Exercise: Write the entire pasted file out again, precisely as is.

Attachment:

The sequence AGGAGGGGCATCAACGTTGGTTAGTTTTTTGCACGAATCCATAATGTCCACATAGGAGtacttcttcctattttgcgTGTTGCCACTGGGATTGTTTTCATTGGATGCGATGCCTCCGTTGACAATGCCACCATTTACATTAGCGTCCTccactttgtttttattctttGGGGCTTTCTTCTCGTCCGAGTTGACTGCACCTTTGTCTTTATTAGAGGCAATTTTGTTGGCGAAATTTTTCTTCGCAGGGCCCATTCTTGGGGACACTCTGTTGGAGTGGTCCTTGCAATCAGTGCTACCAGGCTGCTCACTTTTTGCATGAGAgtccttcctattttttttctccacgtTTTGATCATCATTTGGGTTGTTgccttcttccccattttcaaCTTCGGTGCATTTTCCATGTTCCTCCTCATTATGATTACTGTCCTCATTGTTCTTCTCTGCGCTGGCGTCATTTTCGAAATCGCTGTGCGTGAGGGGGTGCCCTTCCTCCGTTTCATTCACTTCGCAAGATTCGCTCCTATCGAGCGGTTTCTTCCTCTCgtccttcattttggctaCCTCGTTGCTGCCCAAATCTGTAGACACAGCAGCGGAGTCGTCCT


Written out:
The sequence AGGAGGGGCATCAACGTTGGTTAGTTTTTTGCACGAATCCATAATGTCCACATAGGAGtacttcttcctattttgcgTGTTGCCACTGGGATTGTTTTCATTGGATGCGATGCCTCCGTTGACAATGCCACCATTTACATTAGCGTCCTccactttgtttttattctttGGGGCTTTCTTCTCGTCCGAGTTGACTGCACCTTTGTCTTTATTAGAGGCAATTTTGTTGGCGAAATTTTTCTTCGCAGGGCCCATTCTTGGGGACACTCTGTTGGAGTGGTCCTTGCAATCAGTGCTACCAGGCTGCTCACTTTTTGCATGAGAgtccttcctattttttttctccacgtTTTGATCATCATTTGGGTTGTTgccttcttccccattttcaaCTTCGGTGCATTTTCCATGTTCCTCCTCATTATGATTACTGTCCTCATTGTTCTTCTCTGCGCTGGCGTCATTTTCGAAATCGCTGTGCGTGAGGGGGTGCCCTTCCTCCGTTTCATTCACTTCGCAAGATTCGCTCCTATCGAGCGGTTTCTTCCTCTCgtccttcattttggctaCCTCGTTGCTGCCCAAATCTGTAGACACAGCAGCGGAGTCGTCCT